... I mention these examples to illustrate the shift in popular views of 3D animation. This technology was once remarkable. It is now so common that it is taken for granted. Hollywood movies, kids' programming on television, and even advertisements are the most conspicuous examples, but these may soon be joined by a crop of next-generation 3D media formats that are being developed by academic labs, hobbyists, and a few adventurous media companies.  Examples include Video Mods, NewsAtSeven, and Machinima. I recently wrote an essay about these and other emerging media technologies, "Meeting the Second Wave: How Technology, Demographics, and Usage Trends Will Drive the Next Generation of Media Evolution," but what I am interested in discussing with the Terra Nova community is how these formats, programs, and characters might be integrated with virtual world experiences.

We know that people make friends, form teams, and respond to pitches for products and services within virtual worlds, paralleling experiences in the real world. Is it reasonable to assume that other real-world communications habits -- such as listening to, watching, or interacting with mass media -- will be transferred to virtual spaces in the years to come? If so, what 3D formats will be able to gain traction, and how will the personalization options and creative freedoms available in virtual worlds lead to new formats and usage patterns? In Second Life, there have been some very creative marketing experiments using interactive 3D buildings and objects. But why don't we see Pororo, Buzz Lightyear, the cast of Red vs. Blue, and other 3D "stars" in Second Life or other virtual worlds?

Post: Virtual reality and higher education: Another perspective:
... There are other virtual world/virtual reality technologies [besides Second Life] that can support instruction and classroom activities, and this week we will get a perspective from someone who is using these alternate technologies to teach. The interview is with Aaron Walsh, a programmer and instructor who has used modding software and other tools to create VR classrooms for courses at the Woods College of Advancing Studies at Boston College (the inset photo is from one of his experiments, and depicts "students gathering in the virtual Egyptian environment"). His VR classes are part of a larger effort that he is leading to develop a standards-based educational platform called Immersive Education. ...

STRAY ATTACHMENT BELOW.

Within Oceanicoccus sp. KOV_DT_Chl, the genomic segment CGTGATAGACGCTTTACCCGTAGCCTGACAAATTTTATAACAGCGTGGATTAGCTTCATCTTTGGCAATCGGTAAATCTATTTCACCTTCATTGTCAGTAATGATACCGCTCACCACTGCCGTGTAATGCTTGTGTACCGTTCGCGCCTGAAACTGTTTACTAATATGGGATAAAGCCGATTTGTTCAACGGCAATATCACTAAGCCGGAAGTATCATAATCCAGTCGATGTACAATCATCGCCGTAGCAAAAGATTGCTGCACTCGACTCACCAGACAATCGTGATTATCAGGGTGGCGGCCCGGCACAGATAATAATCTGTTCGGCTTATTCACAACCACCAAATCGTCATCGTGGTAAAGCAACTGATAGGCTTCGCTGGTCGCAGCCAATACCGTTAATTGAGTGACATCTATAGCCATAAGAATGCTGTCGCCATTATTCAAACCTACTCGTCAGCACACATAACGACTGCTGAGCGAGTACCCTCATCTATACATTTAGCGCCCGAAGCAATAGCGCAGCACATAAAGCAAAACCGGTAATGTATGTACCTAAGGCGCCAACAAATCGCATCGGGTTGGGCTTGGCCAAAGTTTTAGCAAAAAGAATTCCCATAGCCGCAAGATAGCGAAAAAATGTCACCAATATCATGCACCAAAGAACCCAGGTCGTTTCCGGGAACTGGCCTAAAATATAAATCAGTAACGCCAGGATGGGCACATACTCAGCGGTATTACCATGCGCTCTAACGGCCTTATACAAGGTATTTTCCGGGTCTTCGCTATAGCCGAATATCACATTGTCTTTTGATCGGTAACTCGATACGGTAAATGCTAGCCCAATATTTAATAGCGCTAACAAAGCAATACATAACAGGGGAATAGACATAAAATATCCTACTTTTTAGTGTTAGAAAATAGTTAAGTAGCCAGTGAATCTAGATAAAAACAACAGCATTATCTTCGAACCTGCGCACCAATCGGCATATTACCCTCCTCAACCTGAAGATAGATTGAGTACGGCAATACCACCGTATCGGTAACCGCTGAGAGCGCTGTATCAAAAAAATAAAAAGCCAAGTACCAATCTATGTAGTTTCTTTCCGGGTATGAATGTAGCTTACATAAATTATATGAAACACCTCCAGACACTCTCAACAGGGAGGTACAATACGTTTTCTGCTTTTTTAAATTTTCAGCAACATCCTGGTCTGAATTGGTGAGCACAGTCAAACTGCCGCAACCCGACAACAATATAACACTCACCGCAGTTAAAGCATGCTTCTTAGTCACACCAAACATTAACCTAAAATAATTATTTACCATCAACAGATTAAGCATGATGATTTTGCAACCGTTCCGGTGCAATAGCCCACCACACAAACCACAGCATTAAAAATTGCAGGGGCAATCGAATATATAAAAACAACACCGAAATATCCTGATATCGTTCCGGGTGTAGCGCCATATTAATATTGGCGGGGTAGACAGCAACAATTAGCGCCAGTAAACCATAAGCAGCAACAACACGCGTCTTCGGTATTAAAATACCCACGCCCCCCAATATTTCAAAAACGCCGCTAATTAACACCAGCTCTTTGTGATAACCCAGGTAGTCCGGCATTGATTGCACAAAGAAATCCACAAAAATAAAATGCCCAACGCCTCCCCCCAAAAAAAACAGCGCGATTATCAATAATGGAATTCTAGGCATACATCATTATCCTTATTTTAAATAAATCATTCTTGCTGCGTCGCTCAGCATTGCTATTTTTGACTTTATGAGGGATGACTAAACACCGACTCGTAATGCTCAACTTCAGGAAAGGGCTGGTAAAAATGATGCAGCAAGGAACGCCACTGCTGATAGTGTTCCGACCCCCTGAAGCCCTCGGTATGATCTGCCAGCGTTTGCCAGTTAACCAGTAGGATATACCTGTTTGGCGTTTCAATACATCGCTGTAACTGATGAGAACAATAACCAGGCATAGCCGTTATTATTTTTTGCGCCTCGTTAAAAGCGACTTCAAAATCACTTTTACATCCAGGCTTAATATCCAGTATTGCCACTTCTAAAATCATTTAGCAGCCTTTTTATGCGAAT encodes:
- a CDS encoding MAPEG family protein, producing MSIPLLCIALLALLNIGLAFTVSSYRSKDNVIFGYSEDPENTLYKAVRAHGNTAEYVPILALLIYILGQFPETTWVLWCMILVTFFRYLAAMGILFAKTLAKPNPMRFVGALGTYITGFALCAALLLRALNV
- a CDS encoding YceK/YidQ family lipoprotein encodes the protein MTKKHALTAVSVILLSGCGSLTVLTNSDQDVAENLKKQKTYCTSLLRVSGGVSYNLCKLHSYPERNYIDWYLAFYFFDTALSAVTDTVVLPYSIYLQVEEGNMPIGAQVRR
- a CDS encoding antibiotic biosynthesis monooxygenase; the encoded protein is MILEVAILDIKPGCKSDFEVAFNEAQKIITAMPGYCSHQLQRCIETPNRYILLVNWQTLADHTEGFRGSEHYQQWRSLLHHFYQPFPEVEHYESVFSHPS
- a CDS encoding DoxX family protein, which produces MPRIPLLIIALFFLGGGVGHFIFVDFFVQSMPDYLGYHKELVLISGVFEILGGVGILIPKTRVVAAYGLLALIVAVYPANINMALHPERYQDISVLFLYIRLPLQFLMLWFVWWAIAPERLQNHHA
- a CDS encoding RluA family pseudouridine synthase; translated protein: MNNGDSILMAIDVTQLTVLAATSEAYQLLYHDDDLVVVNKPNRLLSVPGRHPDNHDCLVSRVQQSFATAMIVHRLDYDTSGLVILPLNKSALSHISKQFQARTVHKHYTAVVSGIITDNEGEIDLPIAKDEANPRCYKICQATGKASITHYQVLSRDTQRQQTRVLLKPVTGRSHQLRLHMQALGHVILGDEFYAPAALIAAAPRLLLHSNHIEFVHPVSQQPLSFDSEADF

My follow-up comment:
One interesting aspect of using WoW or Unreal Engine as the basis for classroom sessions, is that both platforms are optimized for fighting/killing/combat. That's not a bad thing -- it certainly serves as a hook for younger students, potentially flattens out the learning curve, and helps with customization-related tasks, thanks to the large developer/support base. Nonetheless, it seems to me that using these tools for instruction is a square peg/round hole type of situation. Of course, instructors can neuter the fighting nature of these platforms, while emphasizing the engines' communication, teamwork, and design capabilities.

Second Life, on the other hand, is a platform optimized for creativity. That can be a disruptive force, but it also appeals to many institutions. It allows customization of environments and objects, and lets students be themselves in a way that might not be possible with many gaming-based worlds.

At some point there may be virtual worlds or VR platforms that are optimized for education. My question for the group: What does "optimized for education" mean to you? What capabilities, characteristics, tools, cost considerations, etc., are most important to teaching students in a virtual world or space?

Overall, the Terra Nova blogging experience was a good one. I've blogged about 3D technology, MMOs, and virtual worlds on my I, Lamont blog for three years, and have sometimes talked about virtual worlds on Harvard Extended and my Computerworld blog, but my month on Terra Nova was a great opportunity to discuss and debate these issues with a formidable audience of academics, experts, and enthusiasts.

Many thanks to Aaron Delwiche, Dan Hunter, and Greg Lastowka for extending the invitation -- and I hope to keep on contributing to the newer threads in the future!